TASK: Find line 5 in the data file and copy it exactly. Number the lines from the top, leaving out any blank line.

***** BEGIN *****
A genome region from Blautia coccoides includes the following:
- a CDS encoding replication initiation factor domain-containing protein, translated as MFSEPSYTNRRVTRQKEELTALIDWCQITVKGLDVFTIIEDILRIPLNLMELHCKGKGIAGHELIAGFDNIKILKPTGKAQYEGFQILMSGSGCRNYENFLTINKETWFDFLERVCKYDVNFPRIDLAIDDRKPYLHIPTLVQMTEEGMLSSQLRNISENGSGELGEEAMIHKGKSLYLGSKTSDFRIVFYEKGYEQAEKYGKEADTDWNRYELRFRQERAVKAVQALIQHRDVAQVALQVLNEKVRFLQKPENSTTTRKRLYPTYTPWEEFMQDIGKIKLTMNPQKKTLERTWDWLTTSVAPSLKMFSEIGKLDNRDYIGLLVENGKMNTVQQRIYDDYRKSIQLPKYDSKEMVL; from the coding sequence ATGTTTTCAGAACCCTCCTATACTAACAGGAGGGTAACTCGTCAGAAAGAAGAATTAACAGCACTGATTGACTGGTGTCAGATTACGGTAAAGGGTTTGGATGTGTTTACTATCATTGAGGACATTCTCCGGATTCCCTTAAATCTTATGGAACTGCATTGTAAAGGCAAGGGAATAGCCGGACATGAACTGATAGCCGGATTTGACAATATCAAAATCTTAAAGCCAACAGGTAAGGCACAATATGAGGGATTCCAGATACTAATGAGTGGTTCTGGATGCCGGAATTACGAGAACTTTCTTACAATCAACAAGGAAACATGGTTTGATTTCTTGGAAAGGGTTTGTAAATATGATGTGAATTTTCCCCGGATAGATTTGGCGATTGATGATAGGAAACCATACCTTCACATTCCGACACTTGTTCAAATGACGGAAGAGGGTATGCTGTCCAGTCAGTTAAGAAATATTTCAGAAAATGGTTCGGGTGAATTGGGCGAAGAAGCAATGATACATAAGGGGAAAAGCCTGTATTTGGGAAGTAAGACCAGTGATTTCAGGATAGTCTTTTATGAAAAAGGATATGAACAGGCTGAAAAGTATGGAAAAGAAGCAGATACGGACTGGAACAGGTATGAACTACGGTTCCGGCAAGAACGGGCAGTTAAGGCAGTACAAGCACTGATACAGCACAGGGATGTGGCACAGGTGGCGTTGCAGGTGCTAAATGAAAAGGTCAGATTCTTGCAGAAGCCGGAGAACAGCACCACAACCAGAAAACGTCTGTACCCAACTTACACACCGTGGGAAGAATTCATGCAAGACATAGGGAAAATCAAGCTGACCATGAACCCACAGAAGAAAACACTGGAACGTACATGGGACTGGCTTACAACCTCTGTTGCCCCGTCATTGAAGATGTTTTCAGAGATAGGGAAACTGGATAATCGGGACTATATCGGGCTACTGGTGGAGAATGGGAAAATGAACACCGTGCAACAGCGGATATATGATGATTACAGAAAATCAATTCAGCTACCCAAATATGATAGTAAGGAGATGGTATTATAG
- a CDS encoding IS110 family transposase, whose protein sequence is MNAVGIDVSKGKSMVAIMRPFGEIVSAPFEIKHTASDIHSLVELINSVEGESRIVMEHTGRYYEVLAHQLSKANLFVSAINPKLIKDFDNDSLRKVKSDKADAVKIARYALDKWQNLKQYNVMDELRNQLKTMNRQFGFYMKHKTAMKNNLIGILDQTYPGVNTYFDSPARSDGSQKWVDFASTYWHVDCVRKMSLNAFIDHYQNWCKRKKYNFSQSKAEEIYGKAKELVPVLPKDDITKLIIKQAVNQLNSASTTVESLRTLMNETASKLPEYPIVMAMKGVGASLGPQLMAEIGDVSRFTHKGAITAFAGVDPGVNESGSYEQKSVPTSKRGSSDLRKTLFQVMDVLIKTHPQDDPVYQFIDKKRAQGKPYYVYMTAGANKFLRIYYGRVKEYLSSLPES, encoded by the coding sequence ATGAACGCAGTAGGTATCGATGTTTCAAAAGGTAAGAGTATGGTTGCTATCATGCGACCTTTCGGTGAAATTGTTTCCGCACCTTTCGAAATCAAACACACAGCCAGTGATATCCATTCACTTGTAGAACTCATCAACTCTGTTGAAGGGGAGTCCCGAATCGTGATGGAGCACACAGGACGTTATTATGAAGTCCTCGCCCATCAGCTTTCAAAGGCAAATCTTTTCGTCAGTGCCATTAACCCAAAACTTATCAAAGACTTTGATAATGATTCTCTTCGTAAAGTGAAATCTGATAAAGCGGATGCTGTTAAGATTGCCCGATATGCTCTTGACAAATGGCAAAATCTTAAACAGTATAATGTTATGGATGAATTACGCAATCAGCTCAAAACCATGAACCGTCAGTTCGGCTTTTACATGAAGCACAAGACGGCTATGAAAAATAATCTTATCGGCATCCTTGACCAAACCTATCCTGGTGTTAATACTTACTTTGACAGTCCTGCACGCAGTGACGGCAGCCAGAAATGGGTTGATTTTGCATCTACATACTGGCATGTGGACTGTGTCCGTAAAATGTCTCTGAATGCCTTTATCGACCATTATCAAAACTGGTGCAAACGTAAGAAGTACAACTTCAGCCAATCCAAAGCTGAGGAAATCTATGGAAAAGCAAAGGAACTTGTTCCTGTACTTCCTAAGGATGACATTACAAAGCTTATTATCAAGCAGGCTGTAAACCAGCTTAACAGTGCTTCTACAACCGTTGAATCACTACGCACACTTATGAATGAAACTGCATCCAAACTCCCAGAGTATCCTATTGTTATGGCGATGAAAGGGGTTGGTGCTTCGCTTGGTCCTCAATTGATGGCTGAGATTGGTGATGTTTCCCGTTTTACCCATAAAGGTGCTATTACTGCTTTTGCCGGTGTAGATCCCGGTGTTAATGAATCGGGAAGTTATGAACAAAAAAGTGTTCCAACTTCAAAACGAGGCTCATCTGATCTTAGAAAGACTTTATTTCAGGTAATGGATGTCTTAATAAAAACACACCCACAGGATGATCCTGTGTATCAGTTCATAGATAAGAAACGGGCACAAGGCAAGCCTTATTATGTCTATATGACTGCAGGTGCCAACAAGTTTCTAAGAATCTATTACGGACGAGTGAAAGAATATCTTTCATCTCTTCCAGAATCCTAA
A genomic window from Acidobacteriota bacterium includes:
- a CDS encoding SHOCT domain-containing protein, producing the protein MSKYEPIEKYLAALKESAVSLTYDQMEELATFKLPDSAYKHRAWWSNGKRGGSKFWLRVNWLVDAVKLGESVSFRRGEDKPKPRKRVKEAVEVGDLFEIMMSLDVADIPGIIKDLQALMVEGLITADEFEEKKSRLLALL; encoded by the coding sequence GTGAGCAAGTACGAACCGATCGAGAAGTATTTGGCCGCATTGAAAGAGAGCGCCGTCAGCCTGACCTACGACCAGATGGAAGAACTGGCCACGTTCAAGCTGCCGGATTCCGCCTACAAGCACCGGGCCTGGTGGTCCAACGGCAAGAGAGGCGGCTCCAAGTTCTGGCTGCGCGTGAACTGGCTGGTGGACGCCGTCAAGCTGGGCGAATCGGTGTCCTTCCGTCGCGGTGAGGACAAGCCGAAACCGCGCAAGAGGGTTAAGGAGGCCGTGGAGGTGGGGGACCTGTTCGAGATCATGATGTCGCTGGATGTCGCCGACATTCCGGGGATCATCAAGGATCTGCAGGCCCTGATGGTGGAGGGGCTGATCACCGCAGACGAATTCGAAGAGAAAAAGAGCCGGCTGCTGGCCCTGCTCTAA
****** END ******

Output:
- a CDS encoding SHOCT domain-containing protein, producing the protein MSKYEPIEKYLAALKESAVSLTYDQMEELATFKLPDSAYKHRAWWSNGKRGGSKFWLRVNWLVDAVKLGESVSFRRGEDKPKPRKRVKEAVEVGDLFEIMMSLDVADIPGIIKDLQALMVEGLITADEFEEKKSRLLALL; encoded by the coding sequence GTGAGCAAGTACGAACCGATCGAGAAGTATTTGGCCGCATTGAAAGAGAGCGCCGTCAGCCTGACCTACGACCAGATGGAAGAACTGGCCACGTTCAAGCTGCCGGATTCCGCCTACAAGCACCGGGCCTGGTGGTCCAACGGCAAGAGAGGCGGCTCCAAGTTCTGGCTGCGCGTGAACTGGCTGGTGGACGCCGTCAAGCTGGGCGAATCGGTGTCCTTCCGTCGCGGTGAGGACAAGCCGAAACCGCGCAAGAGGGTTAAGGAGGCCGTGGAGGTGGGGGACCTGTTCGAGATCATGATGTCGCTGGATGTCGCCGACATTCCGGGGATCATCAAGGATCTGCAGGCCCTGATGGTGGAGGGGCTGATCACCGCAGACGAATTCGAAGAGAAAAAGAGCCGGCTGCTGGCCCTGCTCTAA